Texas A&M University investigators found that the intensity of hurricanes can increase by as much as 50 percent if the tropical storm from which it originates passes over a large volume of freshwater on its way to the mainland.
The director of the Texas Center for Climate Studies, professor of oceanography and atmospheric sciences Ping Chang, says that this discovery is very important because it may help authorities prepare themselves better in the event of a natural disaster, Science Blog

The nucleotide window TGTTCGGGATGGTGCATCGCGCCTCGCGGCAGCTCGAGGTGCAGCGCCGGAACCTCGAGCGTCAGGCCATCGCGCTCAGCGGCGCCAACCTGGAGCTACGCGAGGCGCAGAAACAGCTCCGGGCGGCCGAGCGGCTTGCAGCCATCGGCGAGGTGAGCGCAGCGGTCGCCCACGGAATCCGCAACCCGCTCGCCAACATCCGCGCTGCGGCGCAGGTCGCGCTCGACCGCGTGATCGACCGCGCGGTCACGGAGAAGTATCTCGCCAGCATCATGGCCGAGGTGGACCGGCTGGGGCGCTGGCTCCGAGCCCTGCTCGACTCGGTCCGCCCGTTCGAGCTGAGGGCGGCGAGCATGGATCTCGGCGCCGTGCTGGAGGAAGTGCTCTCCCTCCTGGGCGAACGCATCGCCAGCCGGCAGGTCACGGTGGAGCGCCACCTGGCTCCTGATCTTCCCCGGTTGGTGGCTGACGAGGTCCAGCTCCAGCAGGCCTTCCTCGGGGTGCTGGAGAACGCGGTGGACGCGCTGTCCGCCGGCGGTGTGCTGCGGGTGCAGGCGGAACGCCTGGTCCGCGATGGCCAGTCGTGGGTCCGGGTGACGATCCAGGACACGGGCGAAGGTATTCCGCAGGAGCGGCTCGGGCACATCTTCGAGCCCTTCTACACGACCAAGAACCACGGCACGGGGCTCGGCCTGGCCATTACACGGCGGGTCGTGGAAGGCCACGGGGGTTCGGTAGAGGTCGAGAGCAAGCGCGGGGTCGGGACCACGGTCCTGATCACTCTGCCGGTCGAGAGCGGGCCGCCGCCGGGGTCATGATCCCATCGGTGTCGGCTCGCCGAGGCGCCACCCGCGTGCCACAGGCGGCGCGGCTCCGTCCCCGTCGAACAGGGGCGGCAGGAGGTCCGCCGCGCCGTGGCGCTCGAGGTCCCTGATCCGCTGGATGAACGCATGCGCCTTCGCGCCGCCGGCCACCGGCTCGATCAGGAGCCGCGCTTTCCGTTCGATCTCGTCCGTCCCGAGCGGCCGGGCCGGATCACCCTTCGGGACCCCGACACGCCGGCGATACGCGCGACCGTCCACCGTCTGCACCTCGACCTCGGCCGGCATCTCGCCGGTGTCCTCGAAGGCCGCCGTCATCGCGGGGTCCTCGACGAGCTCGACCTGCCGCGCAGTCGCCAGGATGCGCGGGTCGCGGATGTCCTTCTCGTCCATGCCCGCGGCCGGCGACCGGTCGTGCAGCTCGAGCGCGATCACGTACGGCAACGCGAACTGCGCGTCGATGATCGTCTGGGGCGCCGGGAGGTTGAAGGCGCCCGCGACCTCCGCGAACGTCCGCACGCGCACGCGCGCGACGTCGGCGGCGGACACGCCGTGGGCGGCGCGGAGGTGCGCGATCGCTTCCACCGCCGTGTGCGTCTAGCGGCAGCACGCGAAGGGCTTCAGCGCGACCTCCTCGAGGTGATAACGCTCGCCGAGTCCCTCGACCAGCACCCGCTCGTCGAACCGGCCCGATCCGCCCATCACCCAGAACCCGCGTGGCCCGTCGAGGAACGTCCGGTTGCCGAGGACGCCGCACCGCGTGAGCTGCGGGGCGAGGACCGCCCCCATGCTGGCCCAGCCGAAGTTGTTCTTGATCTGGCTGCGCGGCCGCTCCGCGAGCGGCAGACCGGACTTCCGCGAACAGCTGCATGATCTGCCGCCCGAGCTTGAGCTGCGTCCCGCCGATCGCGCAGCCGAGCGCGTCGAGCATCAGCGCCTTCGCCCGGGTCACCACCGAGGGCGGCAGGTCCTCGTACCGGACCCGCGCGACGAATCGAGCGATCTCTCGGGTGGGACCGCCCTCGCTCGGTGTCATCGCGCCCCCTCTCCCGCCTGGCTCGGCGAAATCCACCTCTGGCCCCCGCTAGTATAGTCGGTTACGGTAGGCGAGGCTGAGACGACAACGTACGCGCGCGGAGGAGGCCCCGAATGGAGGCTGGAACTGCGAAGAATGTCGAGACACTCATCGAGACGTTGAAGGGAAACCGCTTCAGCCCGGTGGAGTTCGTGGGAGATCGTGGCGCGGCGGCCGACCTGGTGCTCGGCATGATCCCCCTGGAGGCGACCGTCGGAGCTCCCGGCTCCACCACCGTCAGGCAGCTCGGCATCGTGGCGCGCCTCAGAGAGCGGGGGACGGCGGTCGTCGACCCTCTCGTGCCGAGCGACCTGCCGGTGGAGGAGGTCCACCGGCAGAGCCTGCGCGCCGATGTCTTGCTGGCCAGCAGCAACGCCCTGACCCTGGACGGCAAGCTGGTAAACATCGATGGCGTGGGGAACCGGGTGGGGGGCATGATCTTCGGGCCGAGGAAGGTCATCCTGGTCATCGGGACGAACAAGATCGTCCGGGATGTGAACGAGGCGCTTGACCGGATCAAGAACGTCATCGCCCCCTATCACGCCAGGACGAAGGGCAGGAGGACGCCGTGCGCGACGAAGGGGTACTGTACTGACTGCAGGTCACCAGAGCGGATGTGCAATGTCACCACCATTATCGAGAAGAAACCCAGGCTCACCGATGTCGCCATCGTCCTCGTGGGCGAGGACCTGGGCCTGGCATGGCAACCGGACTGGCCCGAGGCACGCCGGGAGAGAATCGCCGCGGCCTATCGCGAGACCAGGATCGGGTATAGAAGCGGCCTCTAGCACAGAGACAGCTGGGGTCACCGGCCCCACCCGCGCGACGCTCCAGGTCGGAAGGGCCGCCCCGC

“We tested how the intensity of the storm and others increased over a 36-hour period. We found that as a storm enters an area of freshwater, it can intensify 50 percent faster on average over a period of 36 hours when compared to storms that do not pass over such regions,” the expert adds.
Chang and his group analyzed tropical storms that occurred around the world between 1998 and 2007. A total of 587 such atmospheric events occurred. Then, the team cross-referenced storm intensity with the nature of the water underneath, and found this positive correlation.